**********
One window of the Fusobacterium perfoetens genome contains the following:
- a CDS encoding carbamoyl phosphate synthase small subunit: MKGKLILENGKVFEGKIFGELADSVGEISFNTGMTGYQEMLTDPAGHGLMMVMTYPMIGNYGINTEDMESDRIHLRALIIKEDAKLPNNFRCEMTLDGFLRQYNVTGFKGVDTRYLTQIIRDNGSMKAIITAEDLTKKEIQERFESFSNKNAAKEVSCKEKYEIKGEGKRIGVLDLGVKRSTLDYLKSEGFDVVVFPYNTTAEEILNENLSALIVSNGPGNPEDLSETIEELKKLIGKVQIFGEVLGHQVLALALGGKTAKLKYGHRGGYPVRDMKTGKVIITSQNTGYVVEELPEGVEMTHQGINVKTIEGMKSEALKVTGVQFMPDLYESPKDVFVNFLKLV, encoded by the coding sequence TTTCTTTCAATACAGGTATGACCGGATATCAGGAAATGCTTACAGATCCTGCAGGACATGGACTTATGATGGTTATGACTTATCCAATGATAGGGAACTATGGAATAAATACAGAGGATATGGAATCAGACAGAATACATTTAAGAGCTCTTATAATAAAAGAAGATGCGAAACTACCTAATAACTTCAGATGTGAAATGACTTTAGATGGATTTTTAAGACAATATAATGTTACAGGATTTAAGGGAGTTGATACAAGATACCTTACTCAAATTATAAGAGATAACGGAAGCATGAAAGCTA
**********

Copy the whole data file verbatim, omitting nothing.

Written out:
One window of the Fusobacterium perfoetens genome contains the following:
- a CDS encoding carbamoyl phosphate synthase small subunit: MKGKLILENGKVFEGKIFGELADSVGEISFNTGMTGYQEMLTDPAGHGLMMVMTYPMIGNYGINTEDMESDRIHLRALIIKEDAKLPNNFRCEMTLDGFLRQYNVTGFKGVDTRYLTQIIRDNGSMKAIITAEDLTKKEIQERFESFSNKNAAKEVSCKEKYEIKGEGKRIGVLDLGVKRSTLDYLKSEGFDVVVFPYNTTAEEILNENLSALIVSNGPGNPEDLSETIEELKKLIGKVQIFGEVLGHQVLALALGGKTAKLKYGHRGGYPVRDMKTGKVIITSQNTGYVVEELPEGVEMTHQGINVKTIEGMKSEALKVTGVQFMPDLYESPKDVFVNFLKLV, encoded by the coding sequence TTTCTTTCAATACAGGTATGACCGGATATCAGGAAATGCTTACAGATCCTGCAGGACATGGACTTATGATGGTTATGACTTATCCAATGATAGGGAACTATGGAATAAATACAGAGGATATGGAATCAGACAGAATACATTTAAGAGCTCTTATAATAAAAGAAGATGCGAAACTACCTAATAACTTCAGATGTGAAATGACTTTAGATGGATTTTTAAGACAATATAATGTTACAGGATTTAAGGGAGTTGATACAAGATACCTTACTCAAATTATAAGAGATAACGGAAGCATGAAAGCTA